After ho theos tōn paterōn, Jesus said, ‘He is not God of the dead, but of the living’. Thus, what is the motive for this mention in the context of identity crisis? Why, after using this model of addressing God, Jesus stated that the God of Israel is the God of the living? Didn’t Abraham, Isaac and Jacob die? If Jesus implied that the forefathers were alive, then what kind of life is meant by him? In his research, Surbakti has expressed his rejection of some commentators who concluded that the life in question is totally the life to come. It means to live in the present (Surbakti 2019:6). A rhetoric of fighting of leadership as the rhetorical nature of the first gospel could help us to better understand the motive behind the usage of ho theos tōn paterōn.

By showing a number of polemical narratives, the author of Matthew sought specifically to delegitimise the traditional, established leadership of the Jewish community and thus to legitimise his own group and authority (Saldarini 2001; Surbakti 2017). In Matthew 22:32, the fighting is presented in the form of a polemical narrative between Jesus and the Sadducees. Therefore, the motive behind the polemic in Matthew 22:32 is also the notion of delegitimising. The absence of role models but hypocrisy is a portrait of the leaders who deserved to be delegitimised.

We begin this discussion by alluding to the echo of the Hellenistic Mediterranean morality, ‘The virtuous person is truly alive; an evil person is really dead’. The morality is behind the phrase ‘he died while living’ in I Timothy 5:6 (Collins 2002:138). The tradition of passing wisdom in Mediterranean society had shown that people who have good traits and who can be good models during their life would still live on even after the person pass away. On the other hand, people could have died even though they were still alive if they show a bad way of life during their lifetime. The idea seems quite popular in that time. Philo of Alexandria (20 BCE – 50 CE) also used the idea.5 When Jesus interacted with several Sadducees, as a part of Jewish leaders, the idea of this wisdom also appeared in ho theos tōn paterōn.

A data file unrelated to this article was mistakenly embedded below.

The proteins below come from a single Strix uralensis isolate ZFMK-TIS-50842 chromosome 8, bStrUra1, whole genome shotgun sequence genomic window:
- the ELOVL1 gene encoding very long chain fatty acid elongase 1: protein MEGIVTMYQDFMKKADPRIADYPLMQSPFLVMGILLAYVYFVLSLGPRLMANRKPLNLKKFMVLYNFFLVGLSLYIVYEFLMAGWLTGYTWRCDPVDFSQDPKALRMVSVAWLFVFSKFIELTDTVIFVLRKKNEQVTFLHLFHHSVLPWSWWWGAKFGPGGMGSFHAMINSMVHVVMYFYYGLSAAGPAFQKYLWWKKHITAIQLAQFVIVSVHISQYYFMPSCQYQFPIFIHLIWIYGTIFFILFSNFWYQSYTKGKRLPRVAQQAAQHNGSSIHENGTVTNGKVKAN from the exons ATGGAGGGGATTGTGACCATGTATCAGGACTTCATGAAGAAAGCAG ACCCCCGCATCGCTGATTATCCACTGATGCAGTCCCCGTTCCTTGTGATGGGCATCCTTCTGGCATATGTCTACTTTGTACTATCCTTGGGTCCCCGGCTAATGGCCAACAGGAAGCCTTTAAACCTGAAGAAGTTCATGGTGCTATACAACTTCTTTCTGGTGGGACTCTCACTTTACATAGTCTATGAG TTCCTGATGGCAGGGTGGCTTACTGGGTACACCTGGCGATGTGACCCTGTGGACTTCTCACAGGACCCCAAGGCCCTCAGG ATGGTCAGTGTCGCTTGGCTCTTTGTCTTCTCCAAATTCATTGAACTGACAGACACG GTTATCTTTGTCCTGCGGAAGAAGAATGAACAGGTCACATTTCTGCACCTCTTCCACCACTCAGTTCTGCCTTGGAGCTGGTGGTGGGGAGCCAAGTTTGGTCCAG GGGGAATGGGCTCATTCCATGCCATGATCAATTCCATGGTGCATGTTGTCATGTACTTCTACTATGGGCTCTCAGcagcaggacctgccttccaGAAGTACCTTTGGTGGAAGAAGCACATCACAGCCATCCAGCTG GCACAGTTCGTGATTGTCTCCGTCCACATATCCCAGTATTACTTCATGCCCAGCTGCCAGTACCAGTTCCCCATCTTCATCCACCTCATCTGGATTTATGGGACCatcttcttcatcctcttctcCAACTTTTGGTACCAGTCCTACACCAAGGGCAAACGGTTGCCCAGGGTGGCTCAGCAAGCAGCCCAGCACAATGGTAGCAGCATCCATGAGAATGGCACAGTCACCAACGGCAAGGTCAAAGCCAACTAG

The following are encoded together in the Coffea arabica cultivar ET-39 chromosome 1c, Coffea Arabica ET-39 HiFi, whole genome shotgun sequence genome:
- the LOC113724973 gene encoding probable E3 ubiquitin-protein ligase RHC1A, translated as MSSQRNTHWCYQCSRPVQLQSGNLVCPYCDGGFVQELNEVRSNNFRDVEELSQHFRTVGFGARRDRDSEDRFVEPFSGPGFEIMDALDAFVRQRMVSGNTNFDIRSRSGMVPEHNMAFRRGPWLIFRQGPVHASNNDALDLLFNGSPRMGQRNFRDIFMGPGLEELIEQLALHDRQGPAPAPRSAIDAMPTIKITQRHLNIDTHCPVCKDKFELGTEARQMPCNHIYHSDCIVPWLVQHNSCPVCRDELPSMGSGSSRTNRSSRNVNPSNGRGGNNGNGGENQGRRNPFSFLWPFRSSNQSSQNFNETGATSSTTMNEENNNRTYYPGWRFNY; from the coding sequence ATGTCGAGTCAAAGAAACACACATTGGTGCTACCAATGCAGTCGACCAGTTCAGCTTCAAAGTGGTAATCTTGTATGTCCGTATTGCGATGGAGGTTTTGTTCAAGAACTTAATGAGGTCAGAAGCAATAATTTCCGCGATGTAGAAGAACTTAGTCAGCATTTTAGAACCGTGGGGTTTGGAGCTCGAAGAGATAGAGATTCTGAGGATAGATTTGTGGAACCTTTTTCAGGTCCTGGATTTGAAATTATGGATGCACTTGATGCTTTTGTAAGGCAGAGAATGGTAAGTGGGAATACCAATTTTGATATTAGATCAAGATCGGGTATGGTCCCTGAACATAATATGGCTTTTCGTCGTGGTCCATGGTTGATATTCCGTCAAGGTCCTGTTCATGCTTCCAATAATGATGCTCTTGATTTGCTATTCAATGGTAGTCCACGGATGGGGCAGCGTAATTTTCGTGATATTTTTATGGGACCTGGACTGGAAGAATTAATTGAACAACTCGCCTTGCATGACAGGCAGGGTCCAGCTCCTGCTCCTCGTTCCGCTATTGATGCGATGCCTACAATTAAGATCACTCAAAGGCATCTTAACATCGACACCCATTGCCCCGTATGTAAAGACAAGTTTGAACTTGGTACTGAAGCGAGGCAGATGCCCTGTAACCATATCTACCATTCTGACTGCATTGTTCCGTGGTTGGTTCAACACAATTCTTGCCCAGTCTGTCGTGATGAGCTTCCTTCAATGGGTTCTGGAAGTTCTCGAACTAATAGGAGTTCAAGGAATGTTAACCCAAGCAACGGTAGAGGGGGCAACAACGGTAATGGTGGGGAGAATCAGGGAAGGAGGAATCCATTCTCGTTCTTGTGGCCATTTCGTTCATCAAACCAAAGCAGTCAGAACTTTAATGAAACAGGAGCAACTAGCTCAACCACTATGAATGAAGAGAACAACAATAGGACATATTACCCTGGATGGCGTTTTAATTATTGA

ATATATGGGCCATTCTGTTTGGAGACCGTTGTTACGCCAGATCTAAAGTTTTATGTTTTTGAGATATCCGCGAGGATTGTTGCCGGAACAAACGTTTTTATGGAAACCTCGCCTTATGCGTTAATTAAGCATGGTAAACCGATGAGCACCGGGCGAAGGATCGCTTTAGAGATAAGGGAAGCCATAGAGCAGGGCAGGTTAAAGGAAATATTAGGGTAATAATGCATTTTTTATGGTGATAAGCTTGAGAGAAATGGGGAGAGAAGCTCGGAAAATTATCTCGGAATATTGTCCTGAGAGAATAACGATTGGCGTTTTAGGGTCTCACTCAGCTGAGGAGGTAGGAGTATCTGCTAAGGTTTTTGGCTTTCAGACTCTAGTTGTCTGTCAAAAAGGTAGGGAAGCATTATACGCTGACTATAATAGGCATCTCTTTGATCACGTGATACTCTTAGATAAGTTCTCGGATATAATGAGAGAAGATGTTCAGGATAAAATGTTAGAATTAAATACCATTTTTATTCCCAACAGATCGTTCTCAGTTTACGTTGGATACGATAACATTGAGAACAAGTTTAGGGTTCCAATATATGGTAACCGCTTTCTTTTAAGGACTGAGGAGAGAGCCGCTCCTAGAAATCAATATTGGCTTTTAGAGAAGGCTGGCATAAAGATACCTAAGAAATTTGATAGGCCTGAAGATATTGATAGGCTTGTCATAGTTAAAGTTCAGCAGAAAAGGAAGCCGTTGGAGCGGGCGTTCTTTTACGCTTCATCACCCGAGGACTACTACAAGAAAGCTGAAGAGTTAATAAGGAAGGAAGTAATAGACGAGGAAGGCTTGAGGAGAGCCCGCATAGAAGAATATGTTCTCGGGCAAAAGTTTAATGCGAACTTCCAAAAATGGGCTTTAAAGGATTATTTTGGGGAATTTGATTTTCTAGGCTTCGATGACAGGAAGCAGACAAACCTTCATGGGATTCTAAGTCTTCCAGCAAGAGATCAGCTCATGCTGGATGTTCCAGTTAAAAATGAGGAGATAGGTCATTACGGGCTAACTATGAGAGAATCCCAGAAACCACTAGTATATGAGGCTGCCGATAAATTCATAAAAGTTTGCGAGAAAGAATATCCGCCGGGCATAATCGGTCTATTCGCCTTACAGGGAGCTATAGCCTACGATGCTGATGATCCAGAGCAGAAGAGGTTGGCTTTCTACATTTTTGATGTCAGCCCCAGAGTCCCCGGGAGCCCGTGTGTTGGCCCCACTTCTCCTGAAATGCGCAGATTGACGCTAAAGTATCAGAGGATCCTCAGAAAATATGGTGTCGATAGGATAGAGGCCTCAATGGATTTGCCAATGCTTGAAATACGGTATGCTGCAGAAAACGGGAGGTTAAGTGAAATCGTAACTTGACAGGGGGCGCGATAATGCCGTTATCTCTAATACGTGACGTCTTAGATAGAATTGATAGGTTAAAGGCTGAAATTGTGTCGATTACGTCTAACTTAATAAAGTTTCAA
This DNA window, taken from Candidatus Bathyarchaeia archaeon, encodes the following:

When linked with the tradition of Hellenistic Mediterranean’s wisdom, Jesus deemed the forefathers of Israel to be alive even though they had been deceased. There has been an accepted point of view because the way of addressing God by ho theos tōn paterōn spoke not merely of God but also of the ancestors whose names were mentioned (cf. Morris 1992:561). The way of addressing God is also associated with the reality of the relationship between God and the forefathers of Israel during their lifetime. Therefore, the key aspect of the ancestors’ immortality is their relationship with God whilst they are living. Although Israel’s ancestors have been physically deceased, the memory of how they related to God and spent their lives when they were still alive persists. The same conclusion was also stated by Philo that ho theos tōn paterōn related to the imperishable virtues of the Israel’s forefathers (Davies & Allison 1997:232; Downing 1982). That is what we understood of immortality. On the other hand, the Jewish leaders portrayed in Matthew have been regarded as deceased even though they were still alive.